It will be a year in July since Nigeria signed power purchase agreements (PPAs) for 14 utility scale independent solar power projects.
On its first attempt at large commercial solar projects, Nigeria appears to be trolling. Progress on the projects have been a lot slow, therefore suggesting the country should have considered a few and manageable pack than the 14 it went for at once.
At this stage, let us now abandon loud talk aspirations and come to terms with the reality that it is obvious the government may not be just ready to commit to helping investors give the country electricity from the sun as she once swanked about when in July 2016 it signed power purchase agreements (PPAs) with them to develop 14 utility scale solar power plants.
At that time, the country’s power minister, Mr. Babatunde Fashola, had his voice high and assertive about the government’s commitment to ending an alleged hostage of the country by militants in the Niger Delta, who frequently blew up gas lines and denied the country of electricity from her gas power plants, using other electricity mix.
By the way, these gas power plants supply circa 80% of the country’s entire 4000 megawatts at most generated power, and so frequent disruption of gas supplies to them mean the country would have to ration supplies as they would come in reduced volumes.
“It is a journey that would ensure that in future it will be impossible to hold this country to ransom by controlling any particular source of fuel for electricity,” boasted Fashola, at the initialling of the PPAs between the NBET and the investors who were willing to put down circa $2.5 billion to build solar plants that will generate additional 1125 megawatts of electricity for the country.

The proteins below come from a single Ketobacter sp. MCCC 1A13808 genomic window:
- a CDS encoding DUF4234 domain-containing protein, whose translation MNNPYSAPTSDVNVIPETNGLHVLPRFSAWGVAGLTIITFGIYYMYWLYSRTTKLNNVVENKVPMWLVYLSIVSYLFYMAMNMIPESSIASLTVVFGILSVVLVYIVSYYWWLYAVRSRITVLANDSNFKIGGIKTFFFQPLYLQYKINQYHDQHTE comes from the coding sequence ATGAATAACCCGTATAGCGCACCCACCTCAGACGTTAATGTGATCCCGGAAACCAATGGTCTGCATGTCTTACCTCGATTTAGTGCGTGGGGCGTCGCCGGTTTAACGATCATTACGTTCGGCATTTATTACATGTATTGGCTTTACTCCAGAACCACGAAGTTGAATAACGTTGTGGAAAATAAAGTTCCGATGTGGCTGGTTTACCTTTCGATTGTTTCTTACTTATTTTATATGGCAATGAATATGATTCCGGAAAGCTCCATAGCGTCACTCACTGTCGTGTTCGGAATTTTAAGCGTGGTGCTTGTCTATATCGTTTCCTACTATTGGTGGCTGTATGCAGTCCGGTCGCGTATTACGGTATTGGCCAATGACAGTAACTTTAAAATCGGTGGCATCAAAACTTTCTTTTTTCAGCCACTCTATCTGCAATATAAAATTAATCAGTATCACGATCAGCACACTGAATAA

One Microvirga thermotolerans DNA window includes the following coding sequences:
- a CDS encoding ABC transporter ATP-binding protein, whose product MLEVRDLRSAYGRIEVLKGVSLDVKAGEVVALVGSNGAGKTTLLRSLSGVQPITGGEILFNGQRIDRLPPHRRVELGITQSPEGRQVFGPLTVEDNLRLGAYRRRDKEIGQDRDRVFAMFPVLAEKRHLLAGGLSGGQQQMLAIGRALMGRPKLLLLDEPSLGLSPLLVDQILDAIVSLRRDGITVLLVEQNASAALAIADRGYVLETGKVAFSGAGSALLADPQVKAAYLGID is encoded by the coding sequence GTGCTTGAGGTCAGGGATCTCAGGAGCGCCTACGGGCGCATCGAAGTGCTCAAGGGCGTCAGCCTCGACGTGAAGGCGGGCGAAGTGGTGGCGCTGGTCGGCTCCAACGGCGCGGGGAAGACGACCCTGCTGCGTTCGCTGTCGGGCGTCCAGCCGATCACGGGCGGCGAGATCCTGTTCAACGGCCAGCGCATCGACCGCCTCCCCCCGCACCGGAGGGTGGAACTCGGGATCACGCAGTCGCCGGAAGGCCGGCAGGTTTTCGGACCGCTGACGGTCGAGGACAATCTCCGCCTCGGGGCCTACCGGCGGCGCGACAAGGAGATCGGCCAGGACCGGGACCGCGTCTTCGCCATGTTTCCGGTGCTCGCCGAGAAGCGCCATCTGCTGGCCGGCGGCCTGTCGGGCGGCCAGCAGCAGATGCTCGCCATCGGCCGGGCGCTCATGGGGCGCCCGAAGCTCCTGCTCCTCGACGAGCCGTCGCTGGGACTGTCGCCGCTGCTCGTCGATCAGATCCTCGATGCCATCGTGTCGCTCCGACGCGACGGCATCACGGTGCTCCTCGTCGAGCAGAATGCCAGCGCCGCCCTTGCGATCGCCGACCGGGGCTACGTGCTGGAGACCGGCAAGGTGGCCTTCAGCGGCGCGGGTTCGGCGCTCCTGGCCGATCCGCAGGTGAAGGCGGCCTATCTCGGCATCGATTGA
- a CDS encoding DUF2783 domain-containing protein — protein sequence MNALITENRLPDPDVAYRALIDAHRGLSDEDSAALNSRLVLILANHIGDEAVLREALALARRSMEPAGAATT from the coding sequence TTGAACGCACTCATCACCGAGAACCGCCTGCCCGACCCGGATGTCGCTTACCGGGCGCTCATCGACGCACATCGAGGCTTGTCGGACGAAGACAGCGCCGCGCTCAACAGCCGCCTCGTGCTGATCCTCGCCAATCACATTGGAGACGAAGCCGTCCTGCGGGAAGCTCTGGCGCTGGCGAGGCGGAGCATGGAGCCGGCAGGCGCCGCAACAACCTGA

But almost a month short of a year, obvious signs on the board show that there is a need to reduce and refocus the 14 utility scale solar IPPs to a manageable number of say five or thereabout.
Following from informal conversations with investors; operators; other support entities; and even government officials, we have come to establish a firm view that having up to 14 was too much to handle for a first attempt in a country were accomplishing basic demands in the ailing power sector requires more than just ‘commitments’.
We also think that freezing the ‘non-performing’ and ‘not-so-ready’ ones for about two years and using that time to refocus attention and commitment on the most viable ones right now would perhaps make more sense than attempting to have the 14 at once and yet accomplishing nothing.
Sadly, we may have come to accept that the Nigerian government in an enthusiastic attempt at launching the much touted renewable energy revolution may have severely jumped the gun by giving out PPAs to 14 investors. And we feel this is misguided.
Expecting that a government that has repeatedly failed to tie the loose ends in its electricity privatisation programme in the last four years would suddenly muster an infallible commitment to new energy sources – that is, supporting investors to build solar and wind farms all over Nigeria, was maybe for us expecting so much with little questions, yet we were eager and had reasons to believe.
Now that it is established that 14 was a bothersome number for the government to handle at this stage, and this is not to say that handling 14 solar PPAs at once is beyond the government’s capacity, can we now refocus to ensure quick and sure-fire successes for the few selected viable projects?
Considering that our RE industry is still at its infancy and needs to mature with the right KPIs, we suggest the government have another look at the PPAs, and immediately call up those that have proven viability but which have been stalled by other exigent issues, for it is from this that Nigeria can send to the world the right signals that its RE industry is open for business.